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Author Topic: EP193: Article of Faith  (Read 18574 times)

ChiliFan

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Reply #25 on: April 14, 2009, 12:39:53 AM
Congratulations, Mike Resnick! I was really touched by this story!! I nearly cried near the end when the robot had written on the floor.

I'm a member of a liberal religious group where lots of traditional doctrines have been rejected. Even so, I don't think anyone in my congregation believes that animals or robots have souls. I must get round to telling them about this story because I think they'll like it.

 



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Reply #26 on: April 15, 2009, 03:27:52 PM
In traditional Hugo nominee style: I now require chopsticks stabbed into my eyes so I never have to read again.  Alas, it won't help, since this was the audio version.

Soooooooo tired of preachers who've never thought about the implications of their theology even once and are oh! so! shocked! when someone else parses it for them.  Because, really?  Thinking about this stuff is their job.  Most mainstream denomination Christian preachers have graduate degrees, some of them even have doctorates, including coursework which required extensive navel-gazing and ruminating on theology, not to mention basic homiletics classes. 

This is a caricature of a preacher, not a believable character. 

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Reply #27 on: April 15, 2009, 04:08:18 PM
And the fact that the pastor who seemed willing to try to be open minded while his entire congregation seemed so hell-bent on being close minded (choice of words intentional) seemed unlikely, too. A pastor is going to—generally speaking—reflect the attitude of his congregation, simply because if they don't like what he's saying, they'll either relieve him of his position or go to another church. This pastor didn't seem like the type that a lynch-mob-prone church would keep around.

This is something I hadn't thought of when I initially heard the story but from my experience is generally on the mark. A congregation like this would have a pastor that made Jerry Falwell look like the dude from One Punk Under God.


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Reply #28 on: April 15, 2009, 05:58:21 PM
Soooooooo tired of preachers who've never thought about the implications of their theology even once and are oh! so! shocked! when someone else parses it for them.  Because, really?  Thinking about this stuff is their job.  Most mainstream denomination Christian preachers have graduate degrees, some of them even have doctorates, including coursework which required extensive navel-gazing and ruminating on theology, not to mention basic homiletics classes.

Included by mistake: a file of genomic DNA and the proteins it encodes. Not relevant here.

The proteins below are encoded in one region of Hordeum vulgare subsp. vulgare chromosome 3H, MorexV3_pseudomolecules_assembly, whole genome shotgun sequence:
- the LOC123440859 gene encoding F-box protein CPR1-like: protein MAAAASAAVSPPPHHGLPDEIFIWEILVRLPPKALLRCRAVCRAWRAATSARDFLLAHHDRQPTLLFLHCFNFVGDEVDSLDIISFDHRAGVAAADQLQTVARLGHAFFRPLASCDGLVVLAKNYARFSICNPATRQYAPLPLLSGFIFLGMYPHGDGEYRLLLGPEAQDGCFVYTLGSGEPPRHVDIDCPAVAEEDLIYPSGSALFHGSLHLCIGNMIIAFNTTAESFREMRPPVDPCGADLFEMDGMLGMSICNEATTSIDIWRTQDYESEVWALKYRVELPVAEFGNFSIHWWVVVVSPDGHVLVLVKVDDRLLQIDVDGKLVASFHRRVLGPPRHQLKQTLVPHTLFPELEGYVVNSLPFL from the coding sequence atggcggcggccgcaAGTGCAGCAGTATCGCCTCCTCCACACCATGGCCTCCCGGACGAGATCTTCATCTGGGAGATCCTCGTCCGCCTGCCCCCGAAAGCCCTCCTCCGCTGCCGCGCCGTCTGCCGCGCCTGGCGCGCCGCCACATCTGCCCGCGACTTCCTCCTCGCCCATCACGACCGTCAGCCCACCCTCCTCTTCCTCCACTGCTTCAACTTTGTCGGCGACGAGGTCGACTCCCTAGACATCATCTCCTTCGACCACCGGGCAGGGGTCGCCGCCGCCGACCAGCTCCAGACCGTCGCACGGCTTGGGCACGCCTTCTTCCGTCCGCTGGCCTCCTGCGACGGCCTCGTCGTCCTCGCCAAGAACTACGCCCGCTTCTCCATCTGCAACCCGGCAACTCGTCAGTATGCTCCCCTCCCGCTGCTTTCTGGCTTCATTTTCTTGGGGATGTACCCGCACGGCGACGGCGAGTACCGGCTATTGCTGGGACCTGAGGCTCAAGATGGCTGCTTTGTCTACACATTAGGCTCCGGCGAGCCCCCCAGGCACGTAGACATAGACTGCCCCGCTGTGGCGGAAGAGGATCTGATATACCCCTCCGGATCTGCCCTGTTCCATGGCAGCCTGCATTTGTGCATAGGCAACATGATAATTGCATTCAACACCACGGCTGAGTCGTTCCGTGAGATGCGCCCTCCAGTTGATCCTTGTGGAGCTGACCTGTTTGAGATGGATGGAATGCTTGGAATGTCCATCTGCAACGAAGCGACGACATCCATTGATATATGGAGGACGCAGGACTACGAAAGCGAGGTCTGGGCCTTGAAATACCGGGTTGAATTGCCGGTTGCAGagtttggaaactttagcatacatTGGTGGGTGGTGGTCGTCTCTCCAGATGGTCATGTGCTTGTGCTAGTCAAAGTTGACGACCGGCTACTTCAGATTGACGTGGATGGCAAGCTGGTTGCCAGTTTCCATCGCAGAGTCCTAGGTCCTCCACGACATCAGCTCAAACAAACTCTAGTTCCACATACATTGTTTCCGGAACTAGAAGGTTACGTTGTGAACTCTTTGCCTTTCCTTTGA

c.f. Peter 3:15

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Reply #29 on: April 15, 2009, 06:48:14 PM
Soooooooo tired of preachers who've never thought about the implications of their theology even once and are oh! so! shocked! when someone else parses it for them.  Because, really?  Thinking about this stuff is their job.  Most mainstream denomination Christian preachers have graduate degrees, some of them even have doctorates, including coursework which required extensive navel-gazing and ruminating on theology, not to mention basic homiletics classes. 

c.f. Peter 3:15

I Peter 3:15 or II Peter 3:15? Either way, I'm not making the connection...(not saying it's not there, just saying sometimes I need it spelled out)


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Reply #30 on: April 15, 2009, 08:56:09 PM
I Peter 3:15 or II Peter 3:15? Either way, I'm not making the connection...(not saying it's not there, just saying sometimes I need it spelled out)
Sorry, forgot that there were two Books of Peter.

1 Peter 3:15
Quote
But in your hearts set apart Christ as Lord. Always be prepared to give an answer to everyone who asks you to give the reason for the hope that you have. But do this with gentleness and respect,
IOW, have an understanding of your faith that you can explain to others, rather than just saying "I believe."  (I know of this passage primarily because Matt Dillahunty, the main host of The Atheist Experience, cites it as the bible passage that ironically led him to atheism.)

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Anarkey

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Reply #31 on: April 15, 2009, 10:00:26 PM
1 Peter 3:15
Quote
But in your hearts set apart Christ as Lord. Always be prepared to give an answer to everyone who asks you to give the reason for the hope that you have. But do this with gentleness and respect,
IOW, have an understanding of your faith that you can explain to others, rather than just saying "I believe."  (I know of this passage primarily because Matt Dillahunty, the main host of The Atheist Experience, cites it as the bible passage that ironically led him to atheism.)

And that's a directive for a general believer, not for one who considers himself the leader of a flock.  The onus on those who would instruct others is, naturally, much greater than on the rest of us.